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Old 03-16-2013, 11:52 AM
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I am shocked that "alright" is being taught in schools now.

I think that "disc" is pretty much used only with "compact disc" in the US. The logo, with the big "disc" type, is on every CD, which helps to reinforce it, but I haven't seen "disc" used in any other way.

"Mic" is pretty standard in the theater industry, and I think it's bleeding over to everyday usage. I don't like it either; I think it looks like it should be pronounced "mick."

Facsimile is a great example. I don't think most younger people even know that's what fax is short for.
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Old 03-16-2013, 11:53 AM
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Do people really consider "donut" close to standard? I see it used as a colloquial attenuation (like "thru") or as a stylization in brand names, but the actual word remains "doughnut." I've even seen a doughnut shop with the stylization in the name on the roof and the word (among a list if items offered) on the window below that.
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Old 03-16-2013, 12:05 PM
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Quote:
Originally Posted by Švejk View Post
That looks like it could be a very strong contender in the Alan Metcalf competition



I take it that you mean 'it was spelled like you pronounce it'. I'm sure that political correctness plays a role here, I have no quarrel there, but a one-on-one non-ambiguous link between sound and spelling is uncommon in the English language to say the least and is certainly not something that applies to niger. I mean - how do *you* pronounce tiger?

Again, I'm sure that political correctness led to a change of the spelling (although it seems that the PC police have not convinced the country of Niger to follow suit). But you can't say that the current spelling is somehow less intuitive than the previous one.
None of the alternate spellings given in this thread (except things like "teh" ) are less intuitive than the previous one. By and large, I'd say they are all spelled closer to the way we pronounce them now.

It would be fine with me (no I'm sure it probably wouldn't really as it would mess up sight reading) if we dropped 'c' entirely and used 's' or 'k' as appropriate, dropped all soft 'g' and replaced with 'j'. But I see no reason to replace an 'i' with a 'y' in the middle of a word -- particularly when it's pronounced as a long 'i'.

Last edited by OldGuy; 03-16-2013 at 12:06 PM.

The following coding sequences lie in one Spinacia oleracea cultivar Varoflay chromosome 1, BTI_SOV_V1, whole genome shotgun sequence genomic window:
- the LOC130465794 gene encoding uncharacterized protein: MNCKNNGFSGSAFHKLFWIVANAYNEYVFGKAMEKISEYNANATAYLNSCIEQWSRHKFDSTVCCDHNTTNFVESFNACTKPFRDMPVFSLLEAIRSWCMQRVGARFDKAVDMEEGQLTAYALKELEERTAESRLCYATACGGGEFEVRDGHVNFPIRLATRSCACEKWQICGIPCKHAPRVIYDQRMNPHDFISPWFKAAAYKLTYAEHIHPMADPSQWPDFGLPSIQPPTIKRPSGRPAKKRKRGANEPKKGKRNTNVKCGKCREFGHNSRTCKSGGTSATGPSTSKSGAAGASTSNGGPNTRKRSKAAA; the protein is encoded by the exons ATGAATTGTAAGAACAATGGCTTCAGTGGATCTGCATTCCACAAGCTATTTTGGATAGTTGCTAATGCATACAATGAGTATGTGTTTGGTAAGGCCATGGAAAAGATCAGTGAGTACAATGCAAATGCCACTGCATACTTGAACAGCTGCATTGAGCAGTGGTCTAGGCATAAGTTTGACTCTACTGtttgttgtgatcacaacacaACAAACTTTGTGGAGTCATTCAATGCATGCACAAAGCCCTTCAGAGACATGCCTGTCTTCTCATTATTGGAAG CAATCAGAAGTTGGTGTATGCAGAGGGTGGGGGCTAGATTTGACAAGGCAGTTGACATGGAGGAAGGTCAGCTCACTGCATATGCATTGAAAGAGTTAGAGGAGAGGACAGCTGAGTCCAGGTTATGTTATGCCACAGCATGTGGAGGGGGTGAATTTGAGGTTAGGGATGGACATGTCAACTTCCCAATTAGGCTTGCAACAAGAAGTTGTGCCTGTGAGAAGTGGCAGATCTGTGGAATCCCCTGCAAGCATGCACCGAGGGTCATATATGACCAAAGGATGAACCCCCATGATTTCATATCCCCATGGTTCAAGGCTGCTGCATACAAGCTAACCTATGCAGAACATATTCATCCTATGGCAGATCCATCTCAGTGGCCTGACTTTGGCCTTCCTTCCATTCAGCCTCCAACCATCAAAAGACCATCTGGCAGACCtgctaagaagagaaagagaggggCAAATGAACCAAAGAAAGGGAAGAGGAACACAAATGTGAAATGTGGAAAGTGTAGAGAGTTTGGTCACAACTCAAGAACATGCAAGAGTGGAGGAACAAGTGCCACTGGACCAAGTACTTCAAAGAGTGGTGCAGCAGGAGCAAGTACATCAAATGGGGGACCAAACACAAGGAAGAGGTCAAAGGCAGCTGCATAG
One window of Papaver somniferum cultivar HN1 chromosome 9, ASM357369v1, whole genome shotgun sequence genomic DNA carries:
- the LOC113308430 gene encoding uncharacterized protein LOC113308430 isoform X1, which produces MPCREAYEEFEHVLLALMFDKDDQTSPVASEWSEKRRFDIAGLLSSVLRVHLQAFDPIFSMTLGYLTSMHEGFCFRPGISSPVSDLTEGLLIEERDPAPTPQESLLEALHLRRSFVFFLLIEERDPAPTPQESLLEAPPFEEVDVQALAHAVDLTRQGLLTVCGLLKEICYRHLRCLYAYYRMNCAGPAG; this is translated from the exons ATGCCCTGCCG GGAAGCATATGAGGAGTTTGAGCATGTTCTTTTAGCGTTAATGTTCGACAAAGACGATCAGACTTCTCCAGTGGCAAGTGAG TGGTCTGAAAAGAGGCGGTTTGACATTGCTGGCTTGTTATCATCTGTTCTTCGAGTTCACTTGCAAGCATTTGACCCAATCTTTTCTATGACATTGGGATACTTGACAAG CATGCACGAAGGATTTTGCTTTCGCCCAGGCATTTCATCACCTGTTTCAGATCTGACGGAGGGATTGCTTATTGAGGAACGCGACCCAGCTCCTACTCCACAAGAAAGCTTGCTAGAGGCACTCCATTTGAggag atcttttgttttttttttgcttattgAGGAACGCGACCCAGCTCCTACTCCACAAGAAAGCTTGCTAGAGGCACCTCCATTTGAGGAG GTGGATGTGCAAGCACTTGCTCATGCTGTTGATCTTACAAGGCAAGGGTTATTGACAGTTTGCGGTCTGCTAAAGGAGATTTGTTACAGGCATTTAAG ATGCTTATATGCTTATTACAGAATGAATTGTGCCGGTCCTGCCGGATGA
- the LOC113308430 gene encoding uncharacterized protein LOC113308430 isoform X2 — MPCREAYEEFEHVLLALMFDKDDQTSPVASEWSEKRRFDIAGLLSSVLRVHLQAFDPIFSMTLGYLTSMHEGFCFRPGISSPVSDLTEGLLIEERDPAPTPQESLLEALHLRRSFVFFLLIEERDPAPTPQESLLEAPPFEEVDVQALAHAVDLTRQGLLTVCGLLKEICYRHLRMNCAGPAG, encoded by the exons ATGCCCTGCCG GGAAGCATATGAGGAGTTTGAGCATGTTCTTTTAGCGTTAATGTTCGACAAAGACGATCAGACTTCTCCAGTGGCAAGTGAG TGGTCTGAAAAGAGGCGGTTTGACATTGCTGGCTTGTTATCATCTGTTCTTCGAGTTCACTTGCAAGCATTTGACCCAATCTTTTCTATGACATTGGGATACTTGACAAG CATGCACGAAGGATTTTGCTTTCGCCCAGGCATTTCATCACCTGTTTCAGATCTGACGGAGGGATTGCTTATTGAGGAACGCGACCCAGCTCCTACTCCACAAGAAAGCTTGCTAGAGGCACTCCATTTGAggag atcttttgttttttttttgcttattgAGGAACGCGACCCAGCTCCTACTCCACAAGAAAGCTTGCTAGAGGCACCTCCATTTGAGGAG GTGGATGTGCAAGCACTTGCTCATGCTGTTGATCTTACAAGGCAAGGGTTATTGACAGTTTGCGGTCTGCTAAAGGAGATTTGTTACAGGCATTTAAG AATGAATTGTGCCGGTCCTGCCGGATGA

#46  
Old 03-16-2013, 12:11 PM
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Quote:
Originally Posted by Peremensoe View Post
Do people really consider "donut" close to standard? I see it used as a colloquial attenuation (like "thru") or as a stylization in brand names, but the actual word remains "doughnut." I've even seen a doughnut shop with the stylization in the name on the roof and the word (among a list if items offered) on the window below that.
The online dictionaries I consulted listed it as a legitimate variant, at least in the U.S.

How do you feel about "baloney" as an alternate spelling for "bologna"?

Assuming we're talking about the lunch meat, I'm not sure which spelling I prefer. It bothers me that "bologna" isn't pronounced the way it's spelled (according to either English or Italian rules of pronunciation); but "bologna" is the more traditional and official spelling, while "baloney" means "nonsense" or "bullshit."
  #47  
Old 03-16-2013, 12:13 PM
thelurkinghorror thelurkinghorror is offline
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Minuscule has become miniscule. So much the Firefox accepts either. The root is "minus" not "mini" though.

I can't remember the last time I've seen "doughnut" written out. So much that I don't even bother trying to write it that way anymore because it seem weird.

Niger is pronounced nee-zher. "zh" as in pleasure. When I hear nai-jer I hear it in an aristocratic British officer's voice.
  #48  
Old 03-16-2013, 12:18 PM
Johnny L.A. Johnny L.A. is offline
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Originally Posted by thelurkinghorror View Post
Niger is pronounced nee-zher. "zh" as in pleasure. When I hear nai-jer I hear it in an aristocratic British officer's voice.
Kinda spoils the limerick, though.
  #49  
Old 03-16-2013, 12:58 PM
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Minuscule has become miniscule. So much the Firefox accepts either. The root is "minus" not "mini" though.

I can't remember the last time I've seen "doughnut" written out. So much that I don't even bother trying to write it that way anymore because it seem weird.

Niger is pronounced nee-zher. "zh" as in pleasure. When I hear nai-jer I hear it in an aristocratic British officer's voice.
Nee-zher' is the French pronunciation. Ny-jer is the English version. Also, Ny-jeer-ee-ah in English, Nee-zher-ee' in French.
  #50  
Old 03-16-2013, 04:08 PM
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"Yoghurt" is more and more becoming "yogurt".

During my lifetime, "bussing" became "busing". I think this was an AP style change that affected other words ending in "s" as well. I still don't like it. "Busing" just looks wrong.